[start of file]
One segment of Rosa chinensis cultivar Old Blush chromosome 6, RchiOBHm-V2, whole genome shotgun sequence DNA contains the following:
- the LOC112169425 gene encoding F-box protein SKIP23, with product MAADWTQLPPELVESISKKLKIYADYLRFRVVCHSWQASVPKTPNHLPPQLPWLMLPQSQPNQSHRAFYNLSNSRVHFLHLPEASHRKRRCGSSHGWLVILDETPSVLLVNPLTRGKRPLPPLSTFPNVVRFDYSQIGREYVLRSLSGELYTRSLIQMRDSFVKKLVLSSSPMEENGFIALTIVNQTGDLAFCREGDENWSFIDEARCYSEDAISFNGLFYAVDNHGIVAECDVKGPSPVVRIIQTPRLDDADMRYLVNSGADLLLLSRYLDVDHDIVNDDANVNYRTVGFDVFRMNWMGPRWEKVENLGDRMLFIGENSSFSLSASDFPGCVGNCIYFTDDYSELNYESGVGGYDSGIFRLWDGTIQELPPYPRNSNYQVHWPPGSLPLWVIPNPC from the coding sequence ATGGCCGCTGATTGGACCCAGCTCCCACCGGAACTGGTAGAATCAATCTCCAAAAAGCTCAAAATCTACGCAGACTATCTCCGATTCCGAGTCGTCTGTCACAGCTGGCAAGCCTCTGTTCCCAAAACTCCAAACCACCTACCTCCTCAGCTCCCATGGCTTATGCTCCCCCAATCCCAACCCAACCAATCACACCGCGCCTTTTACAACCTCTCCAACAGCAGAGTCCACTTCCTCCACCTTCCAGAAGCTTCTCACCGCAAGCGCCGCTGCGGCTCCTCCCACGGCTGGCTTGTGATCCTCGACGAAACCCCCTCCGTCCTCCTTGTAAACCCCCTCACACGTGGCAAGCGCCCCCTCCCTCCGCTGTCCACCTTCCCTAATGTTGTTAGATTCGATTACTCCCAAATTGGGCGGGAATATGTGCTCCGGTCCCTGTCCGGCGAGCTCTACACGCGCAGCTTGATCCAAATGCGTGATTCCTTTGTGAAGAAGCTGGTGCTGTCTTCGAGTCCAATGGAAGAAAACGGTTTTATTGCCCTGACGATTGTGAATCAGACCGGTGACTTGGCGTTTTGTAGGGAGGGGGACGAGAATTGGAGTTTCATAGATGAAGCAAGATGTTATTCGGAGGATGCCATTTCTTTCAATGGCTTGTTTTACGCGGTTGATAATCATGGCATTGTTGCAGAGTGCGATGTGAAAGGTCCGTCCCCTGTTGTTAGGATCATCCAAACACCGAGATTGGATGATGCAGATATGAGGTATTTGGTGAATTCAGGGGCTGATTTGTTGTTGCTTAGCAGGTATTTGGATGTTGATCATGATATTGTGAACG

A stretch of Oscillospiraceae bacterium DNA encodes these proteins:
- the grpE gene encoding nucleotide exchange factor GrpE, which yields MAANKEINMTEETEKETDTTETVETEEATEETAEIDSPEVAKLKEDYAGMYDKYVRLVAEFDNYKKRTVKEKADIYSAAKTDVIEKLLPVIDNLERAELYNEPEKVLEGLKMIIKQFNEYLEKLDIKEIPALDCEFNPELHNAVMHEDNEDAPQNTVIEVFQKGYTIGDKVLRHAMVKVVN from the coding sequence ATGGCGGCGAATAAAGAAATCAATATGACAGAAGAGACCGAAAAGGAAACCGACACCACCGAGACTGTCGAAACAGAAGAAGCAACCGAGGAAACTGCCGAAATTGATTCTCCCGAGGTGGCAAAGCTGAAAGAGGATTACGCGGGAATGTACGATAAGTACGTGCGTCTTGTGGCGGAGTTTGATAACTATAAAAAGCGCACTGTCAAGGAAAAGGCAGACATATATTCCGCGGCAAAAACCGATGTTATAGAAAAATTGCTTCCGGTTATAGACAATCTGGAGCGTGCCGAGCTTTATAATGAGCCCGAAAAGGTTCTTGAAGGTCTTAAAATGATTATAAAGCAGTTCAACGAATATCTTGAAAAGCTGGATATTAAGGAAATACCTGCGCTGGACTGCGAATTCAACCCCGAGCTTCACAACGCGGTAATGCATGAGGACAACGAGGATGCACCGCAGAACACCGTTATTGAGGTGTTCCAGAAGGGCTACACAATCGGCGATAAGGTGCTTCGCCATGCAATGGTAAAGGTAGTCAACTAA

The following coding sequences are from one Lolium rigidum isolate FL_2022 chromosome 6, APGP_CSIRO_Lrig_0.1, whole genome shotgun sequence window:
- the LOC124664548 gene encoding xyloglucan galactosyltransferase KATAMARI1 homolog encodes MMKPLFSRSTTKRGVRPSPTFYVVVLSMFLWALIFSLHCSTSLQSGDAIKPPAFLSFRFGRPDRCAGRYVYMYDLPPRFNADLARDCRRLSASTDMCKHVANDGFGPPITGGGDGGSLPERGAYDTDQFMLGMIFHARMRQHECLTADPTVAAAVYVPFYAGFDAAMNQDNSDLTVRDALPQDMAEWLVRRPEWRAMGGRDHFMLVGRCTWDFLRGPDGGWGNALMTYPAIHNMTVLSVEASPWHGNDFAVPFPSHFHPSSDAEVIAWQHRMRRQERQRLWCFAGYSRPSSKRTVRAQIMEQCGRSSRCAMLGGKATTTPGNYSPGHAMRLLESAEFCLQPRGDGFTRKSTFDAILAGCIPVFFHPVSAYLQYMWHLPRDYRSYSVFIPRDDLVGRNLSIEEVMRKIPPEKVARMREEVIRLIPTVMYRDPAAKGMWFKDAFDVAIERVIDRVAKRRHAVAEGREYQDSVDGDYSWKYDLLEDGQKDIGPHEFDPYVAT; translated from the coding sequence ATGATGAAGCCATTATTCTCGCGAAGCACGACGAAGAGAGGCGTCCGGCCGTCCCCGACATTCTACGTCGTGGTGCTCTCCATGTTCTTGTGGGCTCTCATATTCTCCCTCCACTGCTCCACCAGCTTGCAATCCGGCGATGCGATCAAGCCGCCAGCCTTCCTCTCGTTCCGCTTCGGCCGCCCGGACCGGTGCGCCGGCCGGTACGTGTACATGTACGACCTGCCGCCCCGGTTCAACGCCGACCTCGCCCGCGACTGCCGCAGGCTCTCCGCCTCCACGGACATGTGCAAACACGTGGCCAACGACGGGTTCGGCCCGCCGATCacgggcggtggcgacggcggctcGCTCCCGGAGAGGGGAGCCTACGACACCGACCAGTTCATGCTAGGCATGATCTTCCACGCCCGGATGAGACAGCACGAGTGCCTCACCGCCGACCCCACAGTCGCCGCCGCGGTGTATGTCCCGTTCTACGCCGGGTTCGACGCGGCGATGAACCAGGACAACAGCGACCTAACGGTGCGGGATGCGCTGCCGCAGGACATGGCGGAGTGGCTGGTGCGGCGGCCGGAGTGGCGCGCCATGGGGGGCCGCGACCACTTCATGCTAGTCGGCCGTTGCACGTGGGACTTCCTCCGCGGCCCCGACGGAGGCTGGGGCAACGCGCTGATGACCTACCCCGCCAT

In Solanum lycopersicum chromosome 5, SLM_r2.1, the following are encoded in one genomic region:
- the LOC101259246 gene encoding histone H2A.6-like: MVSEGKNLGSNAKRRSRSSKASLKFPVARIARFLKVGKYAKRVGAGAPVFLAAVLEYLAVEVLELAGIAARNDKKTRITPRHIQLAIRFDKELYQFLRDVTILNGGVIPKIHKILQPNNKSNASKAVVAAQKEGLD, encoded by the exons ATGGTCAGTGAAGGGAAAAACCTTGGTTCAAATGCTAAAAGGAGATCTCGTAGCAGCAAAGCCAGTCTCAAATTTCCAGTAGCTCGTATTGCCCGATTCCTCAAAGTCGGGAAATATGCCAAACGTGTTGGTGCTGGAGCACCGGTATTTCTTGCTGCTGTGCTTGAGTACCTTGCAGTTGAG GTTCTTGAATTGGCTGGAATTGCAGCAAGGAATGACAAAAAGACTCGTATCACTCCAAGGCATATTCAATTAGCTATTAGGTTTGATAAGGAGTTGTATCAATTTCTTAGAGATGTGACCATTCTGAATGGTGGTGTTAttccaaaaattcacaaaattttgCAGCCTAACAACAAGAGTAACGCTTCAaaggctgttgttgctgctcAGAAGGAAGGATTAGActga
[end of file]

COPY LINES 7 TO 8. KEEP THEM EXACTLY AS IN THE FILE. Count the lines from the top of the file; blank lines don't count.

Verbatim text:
In Solanum lycopersicum chromosome 5, SLM_r2.1, the following are encoded in one genomic region:
- the LOC101259246 gene encoding histone H2A.6-like: MVSEGKNLGSNAKRRSRSSKASLKFPVARIARFLKVGKYAKRVGAGAPVFLAAVLEYLAVEVLELAGIAARNDKKTRITPRHIQLAIRFDKELYQFLRDVTILNGGVIPKIHKILQPNNKSNASKAVVAAQKEGLD, encoded by the exons ATGGTCAGTGAAGGGAAAAACCTTGGTTCAAATGCTAAAAGGAGATCTCGTAGCAGCAAAGCCAGTCTCAAATTTCCAGTAGCTCGTATTGCCCGATTCCTCAAAGTCGGGAAATATGCCAAACGTGTTGGTGCTGGAGCACCGGTATTTCTTGCTGCTGTGCTTGAGTACCTTGCAGTTGAG GTTCTTGAATTGGCTGGAATTGCAGCAAGGAATGACAAAAAGACTCGTATCACTCCAAGGCATATTCAATTAGCTATTAGGTTTGATAAGGAGTTGTATCAATTTCTTAGAGATGTGACCATTCTGAATGGTGGTGTTAttccaaaaattcacaaaattttgCAGCCTAACAACAAGAGTAACGCTTCAaaggctgttgttgctgctcAGAAGGAAGGATTAGActga